Turkey's president and Iraq's prime minister late on Monday discussed the controversial planned referendum in northern Iraq, according to Turkish presidential sources.
The sources, who spoke on condition of anonymity due to restrictions on speaking to the media, said that Recep Tayyip Erdogan and Haidar al-Abadi spoke on the phone.
The phone call comes just a week before a controversial referendum on independence is due to be held in northern Iraq on Sept. 25.
The two leaders stressed the importance of Iraq's territorial integrity and agreed that the insistence on holding the referendum will raise tensions in the region, the sources said.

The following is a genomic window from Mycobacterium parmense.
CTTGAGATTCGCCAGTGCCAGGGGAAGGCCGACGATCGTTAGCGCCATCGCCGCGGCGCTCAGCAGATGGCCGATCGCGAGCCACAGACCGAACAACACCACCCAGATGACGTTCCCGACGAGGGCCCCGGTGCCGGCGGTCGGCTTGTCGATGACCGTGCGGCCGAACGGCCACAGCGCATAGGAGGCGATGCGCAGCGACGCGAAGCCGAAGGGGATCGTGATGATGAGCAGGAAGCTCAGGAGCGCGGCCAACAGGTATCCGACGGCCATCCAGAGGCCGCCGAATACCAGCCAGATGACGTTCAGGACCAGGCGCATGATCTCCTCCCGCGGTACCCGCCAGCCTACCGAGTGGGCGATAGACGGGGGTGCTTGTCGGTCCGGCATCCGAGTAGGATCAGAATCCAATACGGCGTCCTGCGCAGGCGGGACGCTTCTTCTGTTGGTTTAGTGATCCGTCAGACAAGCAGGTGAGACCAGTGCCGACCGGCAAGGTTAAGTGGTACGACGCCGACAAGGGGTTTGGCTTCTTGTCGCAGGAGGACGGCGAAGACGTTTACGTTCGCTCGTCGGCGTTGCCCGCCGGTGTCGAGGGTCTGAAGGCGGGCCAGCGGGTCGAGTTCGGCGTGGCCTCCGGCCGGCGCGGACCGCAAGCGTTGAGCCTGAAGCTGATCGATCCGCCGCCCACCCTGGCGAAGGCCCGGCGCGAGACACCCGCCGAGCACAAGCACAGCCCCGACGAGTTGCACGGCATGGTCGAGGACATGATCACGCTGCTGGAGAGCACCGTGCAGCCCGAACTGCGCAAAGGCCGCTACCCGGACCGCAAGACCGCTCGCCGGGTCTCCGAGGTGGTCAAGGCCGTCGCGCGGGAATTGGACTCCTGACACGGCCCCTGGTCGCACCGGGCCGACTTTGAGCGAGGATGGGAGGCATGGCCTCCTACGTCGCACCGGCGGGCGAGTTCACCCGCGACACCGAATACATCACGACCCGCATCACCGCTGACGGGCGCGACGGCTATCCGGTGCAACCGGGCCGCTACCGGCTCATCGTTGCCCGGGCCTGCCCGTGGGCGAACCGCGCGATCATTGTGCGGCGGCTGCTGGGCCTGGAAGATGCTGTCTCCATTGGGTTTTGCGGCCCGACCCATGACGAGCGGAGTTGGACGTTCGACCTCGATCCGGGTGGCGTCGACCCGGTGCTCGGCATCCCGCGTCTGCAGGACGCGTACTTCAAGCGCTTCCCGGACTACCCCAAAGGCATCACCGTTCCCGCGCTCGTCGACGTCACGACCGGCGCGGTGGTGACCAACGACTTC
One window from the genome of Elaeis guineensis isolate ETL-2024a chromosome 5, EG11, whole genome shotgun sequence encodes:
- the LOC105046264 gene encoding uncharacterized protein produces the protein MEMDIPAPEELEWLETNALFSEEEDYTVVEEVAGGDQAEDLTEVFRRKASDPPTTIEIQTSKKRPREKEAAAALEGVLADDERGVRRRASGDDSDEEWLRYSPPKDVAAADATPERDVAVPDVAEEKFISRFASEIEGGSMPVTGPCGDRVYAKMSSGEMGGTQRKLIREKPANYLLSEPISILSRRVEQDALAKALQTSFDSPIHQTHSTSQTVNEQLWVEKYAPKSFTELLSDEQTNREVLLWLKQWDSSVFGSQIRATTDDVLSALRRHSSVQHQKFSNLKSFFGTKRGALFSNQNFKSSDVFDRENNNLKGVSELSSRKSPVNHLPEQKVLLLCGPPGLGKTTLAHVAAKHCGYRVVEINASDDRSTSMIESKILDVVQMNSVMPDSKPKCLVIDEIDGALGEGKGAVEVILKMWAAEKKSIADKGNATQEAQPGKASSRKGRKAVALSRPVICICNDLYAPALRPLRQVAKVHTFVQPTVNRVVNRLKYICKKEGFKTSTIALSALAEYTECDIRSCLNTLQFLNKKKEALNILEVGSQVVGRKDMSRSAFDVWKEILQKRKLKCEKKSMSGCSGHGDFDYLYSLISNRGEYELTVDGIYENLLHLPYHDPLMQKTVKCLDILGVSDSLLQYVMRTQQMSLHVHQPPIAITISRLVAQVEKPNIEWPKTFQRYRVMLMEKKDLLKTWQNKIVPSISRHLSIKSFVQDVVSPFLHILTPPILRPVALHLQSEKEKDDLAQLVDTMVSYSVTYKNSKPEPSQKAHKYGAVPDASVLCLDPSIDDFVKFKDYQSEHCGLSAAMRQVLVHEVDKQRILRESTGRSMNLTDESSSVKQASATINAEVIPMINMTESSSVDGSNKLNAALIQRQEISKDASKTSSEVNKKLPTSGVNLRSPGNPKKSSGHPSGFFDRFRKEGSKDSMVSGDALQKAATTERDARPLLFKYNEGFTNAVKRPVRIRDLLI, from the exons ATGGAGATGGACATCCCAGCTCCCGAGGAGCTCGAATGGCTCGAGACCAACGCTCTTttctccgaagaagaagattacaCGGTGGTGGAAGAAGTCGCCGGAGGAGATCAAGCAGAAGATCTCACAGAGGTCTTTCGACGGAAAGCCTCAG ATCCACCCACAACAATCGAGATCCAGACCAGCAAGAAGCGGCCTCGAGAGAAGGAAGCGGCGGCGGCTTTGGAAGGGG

The sources added that the leaders agreed that Iraqi Supreme Court's ruling on Monday to suspend the referendum was "right".
Erdogan and al-Abadi also discussed fighting terrorism, especially the PKK and Daesh, the sources said.
Turkey, the U.S., Iran and the UN have all backed Baghdad in speaking out against the referendum planned for the Kurdish-controlled areas of northern Iraq, saying the vote would distract from operations against Daesh and lead to greater instability in the region.
Kurdish Regional Government (KRG) President Masoud Barzani earlier said a Yes vote would not mean a declaration of independence but would lead to negotiations with Baghdad.